(CN) – California has filed a motion in federal court to dismiss the Justice Department’s lawsuit against its sanctuary city policy.
Attorney General Xavier Becerra announced the Golden State’s latest legal gambit in a case that contemplates the principles of federalism, states’ rights, immigration and the fight between California and the Trump administration that continues to play out through the courts.
“The 10th Amendment of the Constitution gives the people of California, not the Trump Administration, the power to decide how we will provide for the public safety and general welfare of our state,” Becerra said on Friday. “The federal government has no grounds to intrude on California’s constitutional authority to enact laws designed to protect its people.”
Attorney General Jeff Sessions flew to California at the beginning of March to file a lawsuit claiming three bills passed in 2017 by the California Legislature and signed into law by California Gov. Jerry Brown are unconstitutional.
The three laws limit the ability of state law enforcement officials to assist with federal immigration agents in enforcing federal policy.
Sessions and the Trump administration argue the policies violate the Supremacy Clause, included in the U.S. Constitution, which mandates that states cannot pass laws that openly contradict federal policy.
Becerra has long maintained California’s laws do not contradict federal policy, but just stipulate how state officials will interact with that policy, which is well within their constitutional rights.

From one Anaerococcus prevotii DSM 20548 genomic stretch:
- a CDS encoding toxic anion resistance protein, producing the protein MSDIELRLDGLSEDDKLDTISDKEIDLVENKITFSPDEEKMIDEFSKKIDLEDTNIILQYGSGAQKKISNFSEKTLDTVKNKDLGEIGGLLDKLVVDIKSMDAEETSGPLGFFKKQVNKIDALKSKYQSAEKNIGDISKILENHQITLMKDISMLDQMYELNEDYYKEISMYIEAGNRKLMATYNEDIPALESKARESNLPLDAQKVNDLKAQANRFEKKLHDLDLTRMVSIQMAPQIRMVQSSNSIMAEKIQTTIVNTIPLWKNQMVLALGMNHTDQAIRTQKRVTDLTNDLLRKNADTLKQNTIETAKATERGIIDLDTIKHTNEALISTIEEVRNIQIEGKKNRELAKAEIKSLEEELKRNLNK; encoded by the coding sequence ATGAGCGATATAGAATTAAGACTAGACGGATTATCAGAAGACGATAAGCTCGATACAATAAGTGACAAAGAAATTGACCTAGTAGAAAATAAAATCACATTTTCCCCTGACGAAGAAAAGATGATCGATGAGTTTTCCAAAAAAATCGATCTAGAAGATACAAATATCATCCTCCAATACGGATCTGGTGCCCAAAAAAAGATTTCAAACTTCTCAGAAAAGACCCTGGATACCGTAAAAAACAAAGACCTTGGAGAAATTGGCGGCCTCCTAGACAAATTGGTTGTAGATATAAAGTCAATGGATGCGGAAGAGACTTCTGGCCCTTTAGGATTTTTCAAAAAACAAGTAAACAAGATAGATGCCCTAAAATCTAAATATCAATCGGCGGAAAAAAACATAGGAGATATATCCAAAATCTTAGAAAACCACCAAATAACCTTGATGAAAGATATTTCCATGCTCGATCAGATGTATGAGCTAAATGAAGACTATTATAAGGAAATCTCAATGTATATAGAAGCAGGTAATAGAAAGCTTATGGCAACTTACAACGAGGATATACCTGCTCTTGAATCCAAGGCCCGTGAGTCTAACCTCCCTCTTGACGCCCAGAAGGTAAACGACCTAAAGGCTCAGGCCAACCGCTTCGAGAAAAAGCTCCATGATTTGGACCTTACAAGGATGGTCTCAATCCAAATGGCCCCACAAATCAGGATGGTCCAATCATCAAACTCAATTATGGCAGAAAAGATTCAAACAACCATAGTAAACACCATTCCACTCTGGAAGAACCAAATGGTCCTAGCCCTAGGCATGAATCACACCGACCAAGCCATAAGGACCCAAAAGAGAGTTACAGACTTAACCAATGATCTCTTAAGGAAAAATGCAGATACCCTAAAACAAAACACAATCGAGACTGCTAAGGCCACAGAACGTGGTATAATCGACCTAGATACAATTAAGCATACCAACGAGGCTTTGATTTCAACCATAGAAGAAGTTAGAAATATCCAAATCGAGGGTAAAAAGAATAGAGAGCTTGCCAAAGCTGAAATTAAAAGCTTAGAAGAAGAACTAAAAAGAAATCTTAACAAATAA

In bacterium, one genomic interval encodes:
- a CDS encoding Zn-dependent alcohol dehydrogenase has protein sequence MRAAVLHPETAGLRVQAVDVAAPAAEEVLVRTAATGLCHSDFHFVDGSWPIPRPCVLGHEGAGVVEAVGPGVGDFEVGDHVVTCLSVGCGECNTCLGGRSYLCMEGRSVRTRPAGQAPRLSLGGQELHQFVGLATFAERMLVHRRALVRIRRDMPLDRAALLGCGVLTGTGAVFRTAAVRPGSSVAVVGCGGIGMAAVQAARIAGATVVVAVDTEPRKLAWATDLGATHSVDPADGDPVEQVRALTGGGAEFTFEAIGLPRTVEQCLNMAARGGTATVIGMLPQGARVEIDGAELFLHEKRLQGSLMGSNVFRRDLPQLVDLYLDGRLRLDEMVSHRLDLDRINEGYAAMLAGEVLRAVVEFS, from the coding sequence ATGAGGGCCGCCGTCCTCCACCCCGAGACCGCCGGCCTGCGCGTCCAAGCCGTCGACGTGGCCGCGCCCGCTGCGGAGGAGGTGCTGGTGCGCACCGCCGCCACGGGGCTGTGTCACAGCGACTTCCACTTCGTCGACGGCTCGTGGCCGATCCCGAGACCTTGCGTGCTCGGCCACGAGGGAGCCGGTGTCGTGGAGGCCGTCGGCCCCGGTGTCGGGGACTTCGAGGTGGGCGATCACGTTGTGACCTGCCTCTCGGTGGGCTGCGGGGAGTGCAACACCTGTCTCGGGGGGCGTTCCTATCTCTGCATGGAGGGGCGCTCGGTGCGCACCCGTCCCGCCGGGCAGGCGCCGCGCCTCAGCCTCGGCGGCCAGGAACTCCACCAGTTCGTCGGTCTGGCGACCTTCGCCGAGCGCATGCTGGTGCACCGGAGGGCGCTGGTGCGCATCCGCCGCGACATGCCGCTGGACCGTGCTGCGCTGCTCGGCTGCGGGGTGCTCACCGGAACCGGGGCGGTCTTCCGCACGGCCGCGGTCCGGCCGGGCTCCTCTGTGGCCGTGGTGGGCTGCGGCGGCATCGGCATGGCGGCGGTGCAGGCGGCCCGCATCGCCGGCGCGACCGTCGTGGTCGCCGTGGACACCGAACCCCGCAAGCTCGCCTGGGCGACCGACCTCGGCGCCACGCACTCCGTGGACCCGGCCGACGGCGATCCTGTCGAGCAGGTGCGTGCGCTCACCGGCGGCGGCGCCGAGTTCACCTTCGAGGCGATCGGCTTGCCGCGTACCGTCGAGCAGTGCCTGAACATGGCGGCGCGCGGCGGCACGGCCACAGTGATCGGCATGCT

In the motions to be filed in one of several suits California is pursuing against the Trump administration through the federal court system, Becerra said he will argue the laws are consistent with the Immigration and Naturalization Act and in no way undermine the federal government’s ability to enforce its policy.
“California’s laws work in concert – not conflict – with federal laws and are fully constitutional,” Becerra said.
To buttress the technical arguments in the case, Becerra said his motion will detail how sanctuary laws are important for public safety, in that immigrants need to be able to trust local law enforcement officials in order to report crimes taking place within their community.
Sessions has said the policies endanger immigration agents and federal workers and prioritize lawbreakers over those who abide by the rules.
Legal experts believe both entities have a strong case and expect a closely fought contest in the courtroom.